Plum blossom (Prunus mume), also commonly known as Chinese plum or Japanese plum, is an ornamental tree that produces attractive blossoms and small stone fruits. Its beauty rivals the cherry blossom tree and it blooms earlier in the year, making it a welcome sight during winter.
Plum blossom trees grow best in full to partial sunlight, and require moist but well-draining soil with an acidic pH level. The leaves, stems, and seeds of the plum blossom are toxic to dogs and cats.
Plum blossom, Chinese plum, Japanese plum
12-20 ft. tall, 15-20 ft. wide
Moist but Well-drained.
White, Pink, Red
Zones 6-8 (USDA)
Toxic to pets
Plum Blossom Care
Here are the main care requirements for growing plum blossom.
Plant in well-draining soil.
Choose a spot that receives at least four to six hours of sunlight daily.
Water regularly but ensure adequate drainage to avoid oversaturation.
Feed with a nitrogen-rich fertilizer during late summer or early fall.
Like most flowering and fruiting trees, plum blossom trees will do best in a location that receives full sun. However, the tree can grow in partial shade conditions but it should receive at least four hours of sunlight a day.
Well-draining soil is the main requirement for the planting site. And while the tree can tolerate a range of soil conditions, loamy, rich soil is ideal. It prefers acidic soil pH levels.
The plum blossom will need to be watered regularly to ensure the soil remains moist but mature trees exhibit moderate drought tolerance. When deciding how often to water this tree, keep in mind that the soil should not become oversaturated. Good drainage assists in preventing soggy soil conditions.
Temperature and Humidity
The ideal climate for plum blossom trees is USDA hardiness zones 6 to 8, which can see temperatures dip below 0°F. Trees planted in the coldest regions should be located in a sheltered area to protect against the effects of harsh winter winds.
On the other hand, if you grow plum blossom trees in a warmer climate, choose a planting location that provides partial shade during the hottest part of the day to avoid foliage damage from intense sun.
To support the production of foliage and fruit, plum blossom trees do best when grown in nutrient-rich soil. If you have subpar soil quality, you should consider supplementing with an organic fertilizer. For conventional fertilizer, a high nitrogen formula can help to support growth, especially during the first few years. Apply fertilizer during the late summer or early fall to support the following season’s growth.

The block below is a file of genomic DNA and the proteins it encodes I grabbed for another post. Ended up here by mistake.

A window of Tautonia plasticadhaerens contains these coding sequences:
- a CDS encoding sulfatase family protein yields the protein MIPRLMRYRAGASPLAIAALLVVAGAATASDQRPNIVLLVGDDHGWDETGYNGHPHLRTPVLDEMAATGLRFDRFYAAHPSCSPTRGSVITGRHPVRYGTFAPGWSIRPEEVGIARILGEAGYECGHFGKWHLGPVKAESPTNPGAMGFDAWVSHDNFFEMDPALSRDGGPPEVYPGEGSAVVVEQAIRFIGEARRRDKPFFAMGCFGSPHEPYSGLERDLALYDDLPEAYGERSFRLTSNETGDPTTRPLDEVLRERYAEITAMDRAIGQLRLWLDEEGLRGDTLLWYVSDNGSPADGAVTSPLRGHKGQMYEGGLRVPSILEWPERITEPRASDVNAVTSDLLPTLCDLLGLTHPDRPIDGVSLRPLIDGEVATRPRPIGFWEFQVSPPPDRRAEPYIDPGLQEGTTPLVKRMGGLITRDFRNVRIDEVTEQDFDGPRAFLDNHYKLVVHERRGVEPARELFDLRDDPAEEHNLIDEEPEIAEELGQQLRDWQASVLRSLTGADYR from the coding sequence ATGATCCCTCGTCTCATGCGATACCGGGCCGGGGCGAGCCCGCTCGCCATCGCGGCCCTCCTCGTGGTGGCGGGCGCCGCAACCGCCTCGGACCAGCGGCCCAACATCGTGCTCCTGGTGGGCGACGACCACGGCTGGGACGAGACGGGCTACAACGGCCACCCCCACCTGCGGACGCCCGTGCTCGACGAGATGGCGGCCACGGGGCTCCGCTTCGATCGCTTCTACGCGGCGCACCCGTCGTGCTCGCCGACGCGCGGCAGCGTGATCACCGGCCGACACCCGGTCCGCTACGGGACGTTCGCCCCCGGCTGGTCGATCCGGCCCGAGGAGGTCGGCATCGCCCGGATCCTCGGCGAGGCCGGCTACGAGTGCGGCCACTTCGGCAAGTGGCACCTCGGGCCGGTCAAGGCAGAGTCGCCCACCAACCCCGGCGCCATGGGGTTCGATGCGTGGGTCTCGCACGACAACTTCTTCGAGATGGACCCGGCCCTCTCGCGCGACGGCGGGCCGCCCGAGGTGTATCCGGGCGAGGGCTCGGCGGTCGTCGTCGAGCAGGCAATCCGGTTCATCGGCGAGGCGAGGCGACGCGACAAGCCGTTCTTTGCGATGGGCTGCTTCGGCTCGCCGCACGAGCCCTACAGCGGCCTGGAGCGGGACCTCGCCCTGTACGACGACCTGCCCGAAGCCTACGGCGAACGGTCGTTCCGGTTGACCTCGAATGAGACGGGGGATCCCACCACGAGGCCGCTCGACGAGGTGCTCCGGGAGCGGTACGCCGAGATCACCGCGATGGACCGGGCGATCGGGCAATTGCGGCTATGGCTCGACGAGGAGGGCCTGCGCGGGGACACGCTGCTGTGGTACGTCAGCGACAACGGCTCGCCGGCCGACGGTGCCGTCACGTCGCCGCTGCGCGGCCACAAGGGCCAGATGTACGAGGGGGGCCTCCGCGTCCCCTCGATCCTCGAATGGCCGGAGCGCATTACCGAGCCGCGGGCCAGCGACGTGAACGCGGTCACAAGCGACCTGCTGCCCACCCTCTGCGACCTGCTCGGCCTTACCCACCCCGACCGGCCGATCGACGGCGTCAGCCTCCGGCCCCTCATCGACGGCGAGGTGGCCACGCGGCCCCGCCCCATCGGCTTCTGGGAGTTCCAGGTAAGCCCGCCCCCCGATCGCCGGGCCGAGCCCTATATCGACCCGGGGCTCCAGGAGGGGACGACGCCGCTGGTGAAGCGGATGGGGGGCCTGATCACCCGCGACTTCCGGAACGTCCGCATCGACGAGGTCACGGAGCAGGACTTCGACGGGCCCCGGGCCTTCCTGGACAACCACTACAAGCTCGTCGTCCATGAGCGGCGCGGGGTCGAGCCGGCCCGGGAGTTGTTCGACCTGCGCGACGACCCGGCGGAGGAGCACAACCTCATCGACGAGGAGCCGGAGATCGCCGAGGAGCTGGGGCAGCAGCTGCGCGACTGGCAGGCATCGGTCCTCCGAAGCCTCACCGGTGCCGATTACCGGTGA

As a general rule of thumb, trees in the Prunus genus should produce about 24 inches of new shoot growth every year. If your tree is producing more than that, cut back on feeding nitrogen-rich fertilizer. If it's growing more slowly, increase the amount of nitrogen fertilizer you administer.
If you decide to prune the plum blossom tree to maintain a desired shape and eliminate any dead wood, when you prune the tree is critically important if you are hoping to maximize flower production.
Plum blossom trees should be pruned immediately after flowering. Since the tree blooms on the previous year’s wood, pruning ahead of flowering will result in the loss of buds and reduced flower production. In most instances, you’ll want to cut back the limbs by two nodes.
Alternatively, if fungal disease is a concern, you can prune the plum blossom tree in the summer. While the tree is less susceptible to infection in the pruning cuts, you’ll likely reduce some of the tree’s flowering potential for the following year.
Propagating Plum Blossom Trees
Cuttings of prunus mume can be notoriously hard to root and to grow a plant that is true to the parent cultivar, you’ll have to graft a softwood cutting onto a rootstock. Because of the challenge of propagation and slow rate of flowering activity (usually at least two years for grafted specimens), it’s usually best to purchase a young tree from a nursery.
How to Grow Plum Blossom From Seed
Plum blossom trees are known to be challenging to propagate using cuttings but have better results when grown from seed, although it may take at least three years to see flower production. If you’d like to grow plum blossom from seeds—acquired from ripened fruit or a nursery, here’s how to do it: